/ Con­ser­va­tion Mak­ing Progress


Saltwater Sportsman - - Table Of Contents / Departments - RIP CUN­NING­HAM

Ear­lier this year a lot of fishing folks gath­ered near Wash­ing­ton, D.C., to work on is­sues that are valu­able to the recre­ational fishing in­dus­try and to you, the par­tic­i­pants in salt­wa­ter fish­eries.

More im­por­tantly, there was dis­cus­sion on how to make sure that our marine re­sources are sus­tain­ably man­aged and re­main ac­ces­si­ble to us now and in the fu­ture.

This is the third in a se­ries of recre­ational fishing sum­mits or­ga­nized by NOAA Fish­eries and the At­lantic States Marine Fish­eries Com­mis­sion and was themed “Im­prov­ing Op­por­tu­nity and Sta­bil­ity in Salt­wa­ter Recre­ational Fish­eries.” Pre­vi­ous sum­mits were held in 2010 and 2014. This one cov­ered four main top­ics: in­no­va­tive man­age­ment al­ter­na­tives and ap­proaches; so­cioe­co­nomics in recre­ational fish­eries man­age­ment; an­gler en­gage­ment in col­lab­o­ra­tive data col­lec­tion and re­port­ing; and ex­pand­ing recre­ational fishing op­por­tu­nity through con­ser­va­tion.

To many of you, this may all sound like a bunch of bu­reau­cratic jar­gon, and I get that. You are in­ter­ested in more fish in the wa­ter and more op­por­tu­nity to in­ter­act with them. When you peel back a cou­ple of lay­ers of the fish­eries lan­guage onion, that is ex­actly what most folks want. Which road you take to get there is where a lot of the dis­cus­sion fo­cuses.

If we look back at the out­comes from the pre­vi­ous sum­mits, there is rea­son to be op­ti­mistic. At the first sum­mit in 2010, the par­tic­i­pants crafted a list of rec­om­mended changes and im­prove­ments for NOAA Fish­eries to im­ple­ment. Of that list, 90 per­cent has been com­pleted. Dur­ing the 2014 sum­mit, ad­di­tional rec­om­men­da­tions were pre­sented to NOAA Fish­eries, and 80 per­cent have been com­pleted to date. More to come.

Even if noth­ing else is done, and I do not be­lieve that will hap­pen, the recre­ational fishing com­mu­nity is way ahead of where it was a mere 10 years ago. Dur­ing the first sum­mit, the head of NOAA Fish­eries would say a few words at the be­gin­ning and leave. With each new sum­mit, a few more im­por­tant Wash­ing­ton folks would briefly show up. This year, the head of NOAA Fish­eries, Chris Oliver, was there for the en­tire meet­ing. His boss, Ti­mothy Gal­laudet, the head of NOAA, was there twice. The Sec­re­tary of Com­merce, Wil­bur Ross, came and spoke to the sum­mit par­tic­i­pants. This event at­tracted all the right at­ten­tion, and in D.C., that is the coin of the realm.

Of the four ma­jor top­ics dis­cussed, I am go­ing to fo­cus on the first three, since I be­lieve the recre­ational in­dus­try has al­ready made good con­tin­ued

strides in the fourth and will con­tinue to do so. It has been ob­vi­ous to most that man­ag­ing recre­ational fish­eries is sub­stan­tially dif­fer­ent from com­mer­cial fish­eries, yet they tend to be viewed through the same man­age­ment lens. Yes, both need sus­tain­ably man­aged re­sources, but the real­ity is that recre­ational users need high re­source abun­dance to be suc­cess­ful, be­cause we use the least ef­fi­cient gear. Per­haps al­ter­na­tive man­age­ment phi­los­o­phy is the best de­scrip­tion. How can man­agers smooth out the rad­i­cal swings in sea­sonal quo­tas? How do we take ad­van­tage of peak stock abun­dance? How should catch-and-re­lease fish­eries be man­aged where fish pur­posely left in the wa­ter should not be con­sid­ered un­used quota and then sus­cep­ti­ble to trans­fer? Can mul­ti­year or mixed-stock quo­tas help? All of these were dis­cussed and need to be con­sid­ered.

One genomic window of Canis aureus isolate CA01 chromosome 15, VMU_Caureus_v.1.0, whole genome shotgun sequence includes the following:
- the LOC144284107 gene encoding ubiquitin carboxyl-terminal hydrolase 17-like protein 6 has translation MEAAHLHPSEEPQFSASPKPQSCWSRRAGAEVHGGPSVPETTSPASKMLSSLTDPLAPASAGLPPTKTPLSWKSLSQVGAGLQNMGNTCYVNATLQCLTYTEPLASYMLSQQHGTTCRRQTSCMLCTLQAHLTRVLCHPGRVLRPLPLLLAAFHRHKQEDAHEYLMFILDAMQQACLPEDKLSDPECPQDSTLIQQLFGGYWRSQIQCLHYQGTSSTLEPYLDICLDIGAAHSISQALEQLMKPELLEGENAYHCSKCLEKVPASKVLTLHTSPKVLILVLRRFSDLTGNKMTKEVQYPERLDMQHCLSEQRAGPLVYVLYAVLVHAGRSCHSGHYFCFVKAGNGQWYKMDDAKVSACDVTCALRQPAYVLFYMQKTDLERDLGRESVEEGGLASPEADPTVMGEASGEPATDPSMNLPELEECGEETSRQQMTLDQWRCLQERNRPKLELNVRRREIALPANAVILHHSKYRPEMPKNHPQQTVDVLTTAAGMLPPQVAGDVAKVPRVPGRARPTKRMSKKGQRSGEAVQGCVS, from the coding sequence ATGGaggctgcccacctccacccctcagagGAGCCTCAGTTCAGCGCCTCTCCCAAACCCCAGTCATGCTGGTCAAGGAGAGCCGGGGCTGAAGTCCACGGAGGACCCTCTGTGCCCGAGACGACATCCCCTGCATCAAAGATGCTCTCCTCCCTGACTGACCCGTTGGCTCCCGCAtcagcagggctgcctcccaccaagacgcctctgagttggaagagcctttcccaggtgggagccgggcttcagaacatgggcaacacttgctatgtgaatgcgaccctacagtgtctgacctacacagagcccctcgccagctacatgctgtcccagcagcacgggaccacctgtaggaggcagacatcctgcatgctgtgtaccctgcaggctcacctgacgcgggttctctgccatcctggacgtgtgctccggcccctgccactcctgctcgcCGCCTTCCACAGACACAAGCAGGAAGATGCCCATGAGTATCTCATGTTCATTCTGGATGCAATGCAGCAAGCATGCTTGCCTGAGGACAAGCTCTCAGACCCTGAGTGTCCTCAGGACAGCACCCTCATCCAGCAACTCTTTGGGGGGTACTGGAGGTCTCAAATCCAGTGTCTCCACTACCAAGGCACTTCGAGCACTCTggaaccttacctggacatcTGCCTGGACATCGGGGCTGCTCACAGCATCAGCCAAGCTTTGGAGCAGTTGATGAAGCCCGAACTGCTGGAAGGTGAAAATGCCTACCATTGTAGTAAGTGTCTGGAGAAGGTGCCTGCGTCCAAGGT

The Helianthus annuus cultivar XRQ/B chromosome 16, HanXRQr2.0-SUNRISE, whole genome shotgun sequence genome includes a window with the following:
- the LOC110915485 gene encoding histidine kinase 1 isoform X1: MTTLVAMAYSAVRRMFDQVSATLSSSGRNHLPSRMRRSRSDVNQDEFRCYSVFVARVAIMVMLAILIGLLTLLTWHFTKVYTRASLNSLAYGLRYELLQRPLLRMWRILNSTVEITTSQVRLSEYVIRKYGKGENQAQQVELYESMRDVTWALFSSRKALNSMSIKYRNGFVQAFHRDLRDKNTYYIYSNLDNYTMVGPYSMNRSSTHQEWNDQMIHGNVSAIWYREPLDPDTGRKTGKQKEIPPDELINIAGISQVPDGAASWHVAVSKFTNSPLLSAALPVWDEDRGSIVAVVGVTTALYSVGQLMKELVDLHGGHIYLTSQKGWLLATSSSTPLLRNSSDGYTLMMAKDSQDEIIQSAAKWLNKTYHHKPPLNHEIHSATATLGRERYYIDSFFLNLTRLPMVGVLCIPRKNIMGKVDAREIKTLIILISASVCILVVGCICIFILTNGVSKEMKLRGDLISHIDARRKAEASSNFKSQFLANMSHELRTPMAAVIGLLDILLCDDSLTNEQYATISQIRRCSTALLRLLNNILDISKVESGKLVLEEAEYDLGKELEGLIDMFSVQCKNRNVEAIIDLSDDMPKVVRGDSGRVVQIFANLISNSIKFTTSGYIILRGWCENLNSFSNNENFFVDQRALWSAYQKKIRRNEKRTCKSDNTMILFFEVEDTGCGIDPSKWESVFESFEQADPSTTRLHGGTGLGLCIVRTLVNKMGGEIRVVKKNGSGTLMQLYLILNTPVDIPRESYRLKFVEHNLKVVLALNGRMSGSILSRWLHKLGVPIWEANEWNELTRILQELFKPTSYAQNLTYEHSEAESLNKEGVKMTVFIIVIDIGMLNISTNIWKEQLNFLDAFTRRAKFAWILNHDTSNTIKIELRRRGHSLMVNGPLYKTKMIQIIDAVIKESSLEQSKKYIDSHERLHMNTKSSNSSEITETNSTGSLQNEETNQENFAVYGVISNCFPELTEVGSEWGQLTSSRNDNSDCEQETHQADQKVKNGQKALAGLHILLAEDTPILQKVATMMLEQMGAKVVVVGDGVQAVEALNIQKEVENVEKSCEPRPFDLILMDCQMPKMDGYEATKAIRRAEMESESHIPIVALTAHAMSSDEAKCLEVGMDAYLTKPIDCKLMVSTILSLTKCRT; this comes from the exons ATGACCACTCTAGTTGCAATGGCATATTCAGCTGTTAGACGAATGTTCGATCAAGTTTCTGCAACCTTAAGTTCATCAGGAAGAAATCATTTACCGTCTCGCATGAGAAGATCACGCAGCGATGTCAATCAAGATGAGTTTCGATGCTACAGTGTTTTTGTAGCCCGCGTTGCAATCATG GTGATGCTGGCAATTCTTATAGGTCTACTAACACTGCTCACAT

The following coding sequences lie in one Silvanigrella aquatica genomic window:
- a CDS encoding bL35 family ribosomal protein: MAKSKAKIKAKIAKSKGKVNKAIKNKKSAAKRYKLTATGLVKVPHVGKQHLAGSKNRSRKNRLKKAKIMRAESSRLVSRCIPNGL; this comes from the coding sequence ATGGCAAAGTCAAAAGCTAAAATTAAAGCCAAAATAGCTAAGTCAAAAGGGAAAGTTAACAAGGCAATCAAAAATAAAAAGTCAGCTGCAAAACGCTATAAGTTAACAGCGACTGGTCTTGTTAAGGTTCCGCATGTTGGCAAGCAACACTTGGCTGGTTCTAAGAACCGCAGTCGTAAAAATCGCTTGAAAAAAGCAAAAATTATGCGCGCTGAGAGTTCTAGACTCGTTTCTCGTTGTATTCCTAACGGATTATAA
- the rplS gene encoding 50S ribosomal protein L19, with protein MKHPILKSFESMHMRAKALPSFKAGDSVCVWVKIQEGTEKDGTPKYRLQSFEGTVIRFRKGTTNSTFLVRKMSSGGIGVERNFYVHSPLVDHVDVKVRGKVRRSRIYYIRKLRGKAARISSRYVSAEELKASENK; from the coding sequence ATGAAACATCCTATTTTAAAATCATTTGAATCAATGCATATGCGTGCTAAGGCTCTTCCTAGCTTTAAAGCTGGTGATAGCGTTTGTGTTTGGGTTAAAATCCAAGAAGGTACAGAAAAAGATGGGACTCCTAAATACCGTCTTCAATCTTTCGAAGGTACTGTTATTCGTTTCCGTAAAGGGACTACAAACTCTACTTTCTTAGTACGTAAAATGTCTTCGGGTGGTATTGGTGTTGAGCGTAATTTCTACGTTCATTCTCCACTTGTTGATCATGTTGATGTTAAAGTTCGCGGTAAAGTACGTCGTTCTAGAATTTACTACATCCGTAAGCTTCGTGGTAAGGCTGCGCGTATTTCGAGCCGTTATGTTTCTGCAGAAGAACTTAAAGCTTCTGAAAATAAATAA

Con­sid­er­a­tion of so­cioe­co­nomics in the de­ci­sion-mak­ing process is not new, but us­ing it when mak­ing man­age­ment de­ci­sions about recre­ation­ally im­por­tant species is less preva­lent. I have heard man­agers ex­press con­cern that if the per-pound value of fish was the main cri­te­ria for al­lo­ca­tion, then the recre­ational com­mu­nity would get all the fish. Well, I’m play­ing the BS card. First, that is not some­thing that will hap­pen, but the law re­quires man­agers to max­i­mize the value to the na­tion. We have the so­cioe­co­nomic data; use it to make fair de­ci­sions. I have said it be­fore, but so­cioe­co­nomics should be a manda­tory part of al­lo­ca­tion de­ci­sions.

One of the con­stant themes dur­ing the sum­mit was the need for bet­ter catch and ef­fort data for the recre­ational users. Prob­a­bly the area of great­est dis­trust of fish­eries man­agers con­cerns the col­lec­tion of catch and ef­fort data through the Marine Recre­ational In­for­ma­tion Pro­gram (MRIP). There are cer­tainly in­stances where the catch data is prov­ably wrong. There are real con­cerns about how to col­lect and how to ver­ify an­gler-re­ported data, but we have the tech­nol­ogy to do it. We sim­ply need to have some pi­lot pro­grams to fig­ure out the best way to use it.

Were there any ma­jor break­throughs dur­ing the sum­mit? Not re­ally. But the true value is the in­put from a di­verse group of fishing in­ter­ests and the right gov­ern­ment of­fi­cials lis­ten­ing to the com­ments. All of those hap­pened and will con­tinue the progress we have made. One fi­nal and im­por­tant thought: We don’t even have to re­write any fish­eries law to get these sug­gested changes done.

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